The NSW Independent Commission Against Corruption (ICAC) released its 2017-2018 annual report this month, giving an insight into what was a very busy year for ICAC.
In this week's edition of Government Bulletin, we have summarised key parts of the annual report.
Structure of ICAC
ICAC underwent major structural changes following the commencement of the Independent Commission Against Corruption Amendment Act 2016 (the Amending Act) on 7 August 2017.
Most significantly, the single-Commissioner model was replaced with two new part-time Commissioners and a Chief Commissioner. In addition, the Amending Act enabled the appointment of a Chief Executive Officer (CEO) in charge of the day-to-day management of ICAC. A CEO was appointed and commenced on 2 July 2018. For further details about charges resulting from the Amending Act, please see our previous article here.
Assessment of matters
ICAC reported receiving and managing a total of 2,751 matters in the 2017-2018 reporting period. This was an 11 per cent increase from the previous year. Most of the complaints to ICAC came from members of the public (46 per cent), followed by from principal officers of NSW public sector authorities and ministers (23 per cent).
ICAC has a Corruption Prevention Division that deals with examining laws, practices and processes that may encourage corrupt conduct and undertaking corruption prevention projects.
An area of focus for corruption prevention in the 2017-2018 year was employment application fraud i.e. targeting falsehoods in job applications. To combat this, ICAC released 'Strengthening employment screening practices in the NSW public sector,' a publication informing employers about screening methods to help prevent fraud.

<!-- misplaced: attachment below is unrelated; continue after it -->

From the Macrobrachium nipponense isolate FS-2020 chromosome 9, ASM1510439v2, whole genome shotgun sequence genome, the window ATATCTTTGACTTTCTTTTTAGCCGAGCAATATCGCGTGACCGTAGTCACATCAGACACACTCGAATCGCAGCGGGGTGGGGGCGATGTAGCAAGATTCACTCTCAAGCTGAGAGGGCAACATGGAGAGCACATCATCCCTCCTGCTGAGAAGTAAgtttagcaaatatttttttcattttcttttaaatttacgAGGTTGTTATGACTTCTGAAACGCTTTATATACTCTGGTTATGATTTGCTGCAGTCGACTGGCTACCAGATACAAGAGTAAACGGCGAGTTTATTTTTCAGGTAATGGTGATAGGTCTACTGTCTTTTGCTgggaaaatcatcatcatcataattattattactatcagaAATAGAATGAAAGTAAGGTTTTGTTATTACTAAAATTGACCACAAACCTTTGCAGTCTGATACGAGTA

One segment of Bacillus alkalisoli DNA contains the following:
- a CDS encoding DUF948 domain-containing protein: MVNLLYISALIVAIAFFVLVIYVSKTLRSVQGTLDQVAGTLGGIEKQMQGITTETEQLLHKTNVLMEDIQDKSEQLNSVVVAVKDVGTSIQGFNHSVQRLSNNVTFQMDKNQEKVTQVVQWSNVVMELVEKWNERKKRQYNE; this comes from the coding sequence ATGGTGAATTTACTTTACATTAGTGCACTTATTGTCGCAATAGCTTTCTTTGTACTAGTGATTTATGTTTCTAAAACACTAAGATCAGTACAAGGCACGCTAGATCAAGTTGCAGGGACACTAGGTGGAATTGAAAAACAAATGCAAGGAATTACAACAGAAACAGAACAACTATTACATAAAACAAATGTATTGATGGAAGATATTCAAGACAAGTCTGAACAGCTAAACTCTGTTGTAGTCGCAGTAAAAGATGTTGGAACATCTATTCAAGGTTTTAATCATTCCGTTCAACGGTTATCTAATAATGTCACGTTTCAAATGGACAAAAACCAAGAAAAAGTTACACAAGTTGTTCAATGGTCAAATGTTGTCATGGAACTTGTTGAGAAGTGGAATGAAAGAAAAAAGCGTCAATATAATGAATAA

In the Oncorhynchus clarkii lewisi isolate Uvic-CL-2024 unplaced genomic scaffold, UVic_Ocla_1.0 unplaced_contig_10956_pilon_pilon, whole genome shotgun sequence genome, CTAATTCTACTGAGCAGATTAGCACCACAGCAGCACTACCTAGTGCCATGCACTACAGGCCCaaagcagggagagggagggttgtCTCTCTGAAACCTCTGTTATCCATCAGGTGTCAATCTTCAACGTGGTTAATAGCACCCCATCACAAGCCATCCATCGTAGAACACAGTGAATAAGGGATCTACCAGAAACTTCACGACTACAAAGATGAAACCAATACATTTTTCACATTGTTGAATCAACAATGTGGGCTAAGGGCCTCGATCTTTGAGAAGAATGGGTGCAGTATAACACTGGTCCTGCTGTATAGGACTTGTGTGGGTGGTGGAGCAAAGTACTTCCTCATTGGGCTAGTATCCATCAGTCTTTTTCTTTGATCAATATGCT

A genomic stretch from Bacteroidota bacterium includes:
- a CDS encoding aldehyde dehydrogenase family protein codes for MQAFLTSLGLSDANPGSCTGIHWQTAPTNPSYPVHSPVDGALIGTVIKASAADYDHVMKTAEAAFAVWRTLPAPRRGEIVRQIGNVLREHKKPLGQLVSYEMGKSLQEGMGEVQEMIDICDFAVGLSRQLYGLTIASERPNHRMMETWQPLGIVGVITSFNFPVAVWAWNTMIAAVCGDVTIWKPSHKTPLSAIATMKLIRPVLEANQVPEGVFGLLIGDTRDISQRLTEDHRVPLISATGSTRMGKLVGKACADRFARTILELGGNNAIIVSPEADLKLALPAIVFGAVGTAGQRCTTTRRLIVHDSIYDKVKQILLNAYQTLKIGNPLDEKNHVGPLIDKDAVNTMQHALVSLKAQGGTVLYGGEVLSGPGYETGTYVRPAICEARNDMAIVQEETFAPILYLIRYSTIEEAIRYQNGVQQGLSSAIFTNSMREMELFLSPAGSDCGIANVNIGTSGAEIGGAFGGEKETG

During the reporting period, ICAC also delivered 126 corruption prevention workshops to over 2,300 attendees and completed 122 speaking engagements to approximately 4,800 attendees.
Other issues in the annual report
The annual report also outlined the various methods by which ICAC is held accountable both internally and externally and the organisations to which it must account, and provided an update on ICAC's staffing and financial position for the year ending 30 June 2018.
The Chief Commissioner stated that corruption is not stagnant and like other crimes, evolves over time. The Chief Commissioner identified that a major challenge is to keep up with and be ahead of developing trends and forms of corrupt activities. In terms of this, ICAC has requested its Corruption Prevention Division complete a specialist project each year dealing with a significant area of concern to the public. It has also established a proactive intelligence and research unit to develop systems and processes to identify corrupt activity. The findings from the research unit are to be provided to and used by the Corruption Prevention Unit and will also guide ICAC on its allocations of resources.
This publication does not deal with every important topic or change in law and is not intended to be relied upon as a substitute for legal or other advice that may be relevant to the reader's specific circumstances. If you have found this publication of interest and would like to know more or wish to obtain legal advice relevant to your circumstances please contact one of the named individuals listed.